Interning for "Late Night with David Letterman" is kind of like going to Harvard--you are never quite sure how to mention it in casual conversation. When people ask me what I did on my semester off last spring, I invariably tell them something like, I worked in New York, or for television or at NBC. It is very similar to saying that I go to school "up North."
The mention of "Late Night," however, evokes a much stronger explosion of spontaneous curiosity. Brushes with famous people are exciting; part of their appeal is that we want to know what they are like in real life--a kind of People Magazine syndrome. A nightly talk show like Letterman offers innumerable opportunities for future name-dropping, and that's not even counting the people you can meet just walking around the hallways at NBC.
I snuck off to intern for "Late Night with David Letterman" last winter. I was there for about five months working in the talent department and generally doing whatever they needed me to do. Now that I'm back in school, I have been getting a lot of questions about my experience. So I thought it would be a lot easier to answer them in bulk....
Did You Meet Dave?
The first thing everyone wants to know about "Late Night" is if I met Dave, and what he is like in person. Well, it's pretty hard to work for somebody for five months and never meet. It is Dave's office, and Dave's show. He's there all the time, and actually, it's quite impossible to work for Dave for more than a week and not physically bump into him--or be hit by something he has thrown through the hallway.
Dave also has a little mind game he likes to play with the interns that I wasn't able to avoid: Whenever he gets into an elevator and an intern is the only other passenger, Dave hangs out in the door talking to people. Only he doesn't just hang; he hovers there, just in and out enough so that the intern doesn't know whether to press the Door Open button or to just wait. It's nerve-racking enough to have to contemplate what you are going to say to David Letterman during a 14 floor ride; on top of this, the man makes a joke out of the whole thing by building up the anticipation even higher.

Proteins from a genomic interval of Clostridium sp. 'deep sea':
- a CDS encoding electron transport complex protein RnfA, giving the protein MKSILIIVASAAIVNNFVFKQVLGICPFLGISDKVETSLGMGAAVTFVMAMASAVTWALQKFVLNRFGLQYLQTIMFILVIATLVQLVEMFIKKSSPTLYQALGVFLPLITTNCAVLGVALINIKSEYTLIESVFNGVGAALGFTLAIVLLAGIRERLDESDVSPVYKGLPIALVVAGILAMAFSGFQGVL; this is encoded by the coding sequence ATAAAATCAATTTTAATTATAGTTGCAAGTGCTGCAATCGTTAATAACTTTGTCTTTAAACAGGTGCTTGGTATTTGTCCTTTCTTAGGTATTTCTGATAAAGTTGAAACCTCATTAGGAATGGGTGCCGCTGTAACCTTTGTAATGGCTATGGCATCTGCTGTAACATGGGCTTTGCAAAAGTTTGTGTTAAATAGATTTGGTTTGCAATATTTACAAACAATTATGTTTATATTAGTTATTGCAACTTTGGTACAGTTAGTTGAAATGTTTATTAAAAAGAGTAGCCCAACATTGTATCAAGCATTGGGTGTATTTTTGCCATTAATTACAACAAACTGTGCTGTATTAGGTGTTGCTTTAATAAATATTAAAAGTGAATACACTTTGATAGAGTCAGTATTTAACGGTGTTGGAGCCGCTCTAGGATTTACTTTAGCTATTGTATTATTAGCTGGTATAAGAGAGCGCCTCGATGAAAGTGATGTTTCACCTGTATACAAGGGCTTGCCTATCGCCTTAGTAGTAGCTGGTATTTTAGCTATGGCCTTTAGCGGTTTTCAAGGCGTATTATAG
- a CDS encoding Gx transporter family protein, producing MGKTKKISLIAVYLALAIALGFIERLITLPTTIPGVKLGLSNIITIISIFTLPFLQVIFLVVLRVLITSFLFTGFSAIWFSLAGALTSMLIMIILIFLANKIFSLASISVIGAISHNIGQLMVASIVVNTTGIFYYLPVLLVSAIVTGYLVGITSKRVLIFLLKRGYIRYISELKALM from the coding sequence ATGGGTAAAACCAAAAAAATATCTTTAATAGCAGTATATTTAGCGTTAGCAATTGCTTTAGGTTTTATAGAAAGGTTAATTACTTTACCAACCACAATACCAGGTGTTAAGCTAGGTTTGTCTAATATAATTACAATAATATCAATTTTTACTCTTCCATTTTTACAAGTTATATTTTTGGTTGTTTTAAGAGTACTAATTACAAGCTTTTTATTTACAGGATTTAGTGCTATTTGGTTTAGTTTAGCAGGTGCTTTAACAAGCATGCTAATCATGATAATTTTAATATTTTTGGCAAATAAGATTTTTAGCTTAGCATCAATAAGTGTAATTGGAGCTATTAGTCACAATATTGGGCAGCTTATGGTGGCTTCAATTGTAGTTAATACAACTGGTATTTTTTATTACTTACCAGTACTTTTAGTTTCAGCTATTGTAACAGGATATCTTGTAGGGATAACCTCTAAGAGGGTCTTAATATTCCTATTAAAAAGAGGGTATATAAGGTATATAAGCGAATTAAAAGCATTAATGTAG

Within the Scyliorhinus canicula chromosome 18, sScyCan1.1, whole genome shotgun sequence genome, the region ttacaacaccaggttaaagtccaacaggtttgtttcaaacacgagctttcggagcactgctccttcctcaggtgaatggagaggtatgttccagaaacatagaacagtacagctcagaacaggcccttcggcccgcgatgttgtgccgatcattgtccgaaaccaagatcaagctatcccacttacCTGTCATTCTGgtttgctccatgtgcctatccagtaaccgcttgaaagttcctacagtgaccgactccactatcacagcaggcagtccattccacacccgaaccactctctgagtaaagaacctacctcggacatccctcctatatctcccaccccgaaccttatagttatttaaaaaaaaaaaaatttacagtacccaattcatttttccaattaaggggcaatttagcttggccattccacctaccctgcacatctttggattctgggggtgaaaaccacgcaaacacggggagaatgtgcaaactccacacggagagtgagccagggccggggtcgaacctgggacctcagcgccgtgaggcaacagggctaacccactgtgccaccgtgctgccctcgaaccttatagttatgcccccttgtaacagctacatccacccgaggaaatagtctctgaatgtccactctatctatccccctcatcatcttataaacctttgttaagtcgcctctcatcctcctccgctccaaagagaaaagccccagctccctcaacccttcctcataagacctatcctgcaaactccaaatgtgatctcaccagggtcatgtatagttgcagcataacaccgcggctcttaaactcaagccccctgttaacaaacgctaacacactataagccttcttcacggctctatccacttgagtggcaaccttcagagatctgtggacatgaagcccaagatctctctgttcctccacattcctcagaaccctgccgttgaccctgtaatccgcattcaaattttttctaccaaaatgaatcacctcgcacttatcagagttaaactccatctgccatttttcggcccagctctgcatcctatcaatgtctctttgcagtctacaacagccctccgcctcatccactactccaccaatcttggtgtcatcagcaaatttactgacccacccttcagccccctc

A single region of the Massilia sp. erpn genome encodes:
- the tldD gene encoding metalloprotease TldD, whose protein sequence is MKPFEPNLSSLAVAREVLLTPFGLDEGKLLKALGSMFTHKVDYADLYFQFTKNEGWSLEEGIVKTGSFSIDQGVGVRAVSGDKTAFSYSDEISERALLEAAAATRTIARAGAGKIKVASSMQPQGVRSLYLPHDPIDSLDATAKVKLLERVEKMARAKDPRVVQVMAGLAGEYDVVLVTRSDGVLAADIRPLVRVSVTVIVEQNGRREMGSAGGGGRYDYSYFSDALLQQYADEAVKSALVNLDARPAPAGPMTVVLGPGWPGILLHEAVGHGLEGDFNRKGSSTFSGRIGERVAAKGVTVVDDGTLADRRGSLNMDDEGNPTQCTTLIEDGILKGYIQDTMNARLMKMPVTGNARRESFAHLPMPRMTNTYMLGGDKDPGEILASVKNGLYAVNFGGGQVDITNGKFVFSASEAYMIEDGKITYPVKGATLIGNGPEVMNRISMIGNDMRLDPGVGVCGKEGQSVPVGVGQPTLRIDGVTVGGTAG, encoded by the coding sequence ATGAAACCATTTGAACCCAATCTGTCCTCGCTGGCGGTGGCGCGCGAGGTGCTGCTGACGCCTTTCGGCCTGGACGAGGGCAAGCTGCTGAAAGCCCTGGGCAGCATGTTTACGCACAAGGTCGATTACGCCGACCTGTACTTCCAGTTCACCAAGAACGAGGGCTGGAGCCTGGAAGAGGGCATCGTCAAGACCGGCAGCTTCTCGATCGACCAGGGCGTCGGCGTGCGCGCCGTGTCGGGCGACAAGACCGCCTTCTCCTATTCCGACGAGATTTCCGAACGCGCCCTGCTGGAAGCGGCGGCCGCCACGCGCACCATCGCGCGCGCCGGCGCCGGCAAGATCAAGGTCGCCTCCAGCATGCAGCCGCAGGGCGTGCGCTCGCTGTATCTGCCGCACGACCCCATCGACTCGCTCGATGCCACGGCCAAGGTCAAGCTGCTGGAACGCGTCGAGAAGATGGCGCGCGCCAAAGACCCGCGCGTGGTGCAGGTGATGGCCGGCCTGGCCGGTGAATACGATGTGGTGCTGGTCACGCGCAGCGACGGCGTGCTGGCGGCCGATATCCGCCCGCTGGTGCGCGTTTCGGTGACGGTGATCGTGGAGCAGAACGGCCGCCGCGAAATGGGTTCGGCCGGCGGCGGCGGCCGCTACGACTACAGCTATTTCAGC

Eventually, the door invariably closes on Dave and hits him in the arm, at which point he jumps in the elevator.
And as soon as the door closes, he starts yelling.
He is, of course, being sarcastic. And in the back of my mind, (at this point though, in the way back) I knew that. But the entire point of well-executed sarcasm is that you can't really tell--and Dave is the master.
I was so flustered during that elevator ride that I can't remember exactly what he said. He just kept grasping his arm and saying that he was the host of the "goddamn show", and "why the hell" didn't I keep the door open.
When we finally got to the lobby, he told me to have a nice night and to get home safely. When my ego recovered enough to tell this story to another intern, I found out that the same thing happened to him.
What About Paul?
Paul Shaffer and the World's Most Dangerous Band don't have time to torture interns in the elevator. I did, however, end up seeing Paul a lot because his office was on my side of the floor (translation: I got to answer his phone).
Paul, as many people notice when he's on air, is a very laid back kind of guy. He spends most of his time in the studio, and when he is upstairs, he is usually on the phone or screening CD's. When he is waiting for calls, he tends to roam around. One day he helped me sort mail.
Another time, we convinced him to test out a pair of "Moon shoes" which had been sent to the office. "Moon Shoes" are mini-trampolines that you strap to your feet individually and they let you jump or bounce while you run. Paul was a blur of flowered-print silk for the rest of the afternoon.